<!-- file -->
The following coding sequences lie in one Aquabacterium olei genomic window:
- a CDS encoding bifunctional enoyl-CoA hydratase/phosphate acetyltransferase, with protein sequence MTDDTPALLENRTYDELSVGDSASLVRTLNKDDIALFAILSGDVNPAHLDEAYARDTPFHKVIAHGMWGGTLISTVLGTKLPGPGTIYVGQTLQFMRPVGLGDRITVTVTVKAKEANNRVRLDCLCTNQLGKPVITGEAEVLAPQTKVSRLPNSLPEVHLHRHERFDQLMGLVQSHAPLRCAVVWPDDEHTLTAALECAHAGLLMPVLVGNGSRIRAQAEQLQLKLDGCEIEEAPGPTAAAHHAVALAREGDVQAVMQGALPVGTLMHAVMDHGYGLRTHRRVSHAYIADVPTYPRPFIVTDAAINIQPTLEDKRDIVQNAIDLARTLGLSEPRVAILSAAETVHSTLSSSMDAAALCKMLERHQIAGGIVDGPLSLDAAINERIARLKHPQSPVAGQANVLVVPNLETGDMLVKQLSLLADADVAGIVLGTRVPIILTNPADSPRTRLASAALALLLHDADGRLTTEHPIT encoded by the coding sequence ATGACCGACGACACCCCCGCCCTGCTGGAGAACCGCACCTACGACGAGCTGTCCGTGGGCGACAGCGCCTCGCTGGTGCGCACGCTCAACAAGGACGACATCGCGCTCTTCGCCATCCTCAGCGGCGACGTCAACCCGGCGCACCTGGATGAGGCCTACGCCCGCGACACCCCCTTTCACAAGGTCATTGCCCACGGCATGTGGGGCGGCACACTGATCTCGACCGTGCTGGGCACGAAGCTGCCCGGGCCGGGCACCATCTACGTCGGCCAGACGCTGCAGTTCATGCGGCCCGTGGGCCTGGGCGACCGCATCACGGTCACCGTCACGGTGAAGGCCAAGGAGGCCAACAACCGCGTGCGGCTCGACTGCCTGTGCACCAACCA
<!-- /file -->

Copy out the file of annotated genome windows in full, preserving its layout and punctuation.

The following coding sequences lie in one Aquabacterium olei genomic window:
- a CDS encoding bifunctional enoyl-CoA hydratase/phosphate acetyltransferase, with protein sequence MTDDTPALLENRTYDELSVGDSASLVRTLNKDDIALFAILSGDVNPAHLDEAYARDTPFHKVIAHGMWGGTLISTVLGTKLPGPGTIYVGQTLQFMRPVGLGDRITVTVTVKAKEANNRVRLDCLCTNQLGKPVITGEAEVLAPQTKVSRLPNSLPEVHLHRHERFDQLMGLVQSHAPLRCAVVWPDDEHTLTAALECAHAGLLMPVLVGNGSRIRAQAEQLQLKLDGCEIEEAPGPTAAAHHAVALAREGDVQAVMQGALPVGTLMHAVMDHGYGLRTHRRVSHAYIADVPTYPRPFIVTDAAINIQPTLEDKRDIVQNAIDLARTLGLSEPRVAILSAAETVHSTLSSSMDAAALCKMLERHQIAGGIVDGPLSLDAAINERIARLKHPQSPVAGQANVLVVPNLETGDMLVKQLSLLADADVAGIVLGTRVPIILTNPADSPRTRLASAALALLLHDADGRLTTEHPIT encoded by the coding sequence ATGACCGACGACACCCCCGCCCTGCTGGAGAACCGCACCTACGACGAGCTGTCCGTGGGCGACAGCGCCTCGCTGGTGCGCACGCTCAACAAGGACGACATCGCGCTCTTCGCCATCCTCAGCGGCGACGTCAACCCGGCGCACCTGGATGAGGCCTACGCCCGCGACACCCCCTTTCACAAGGTCATTGCCCACGGCATGTGGGGCGGCACACTGATCTCGACCGTGCTGGGCACGAAGCTGCCCGGGCCGGGCACCATCTACGTCGGCCAGACGCTGCAGTTCATGCGGCCCGTGGGCCTGGGCGACCGCATCACGGTCACCGTCACGGTGAAGGCCAAGGAGGCCAACAACCGCGTGCGGCTCGACTGCCTGTGCACCAACCA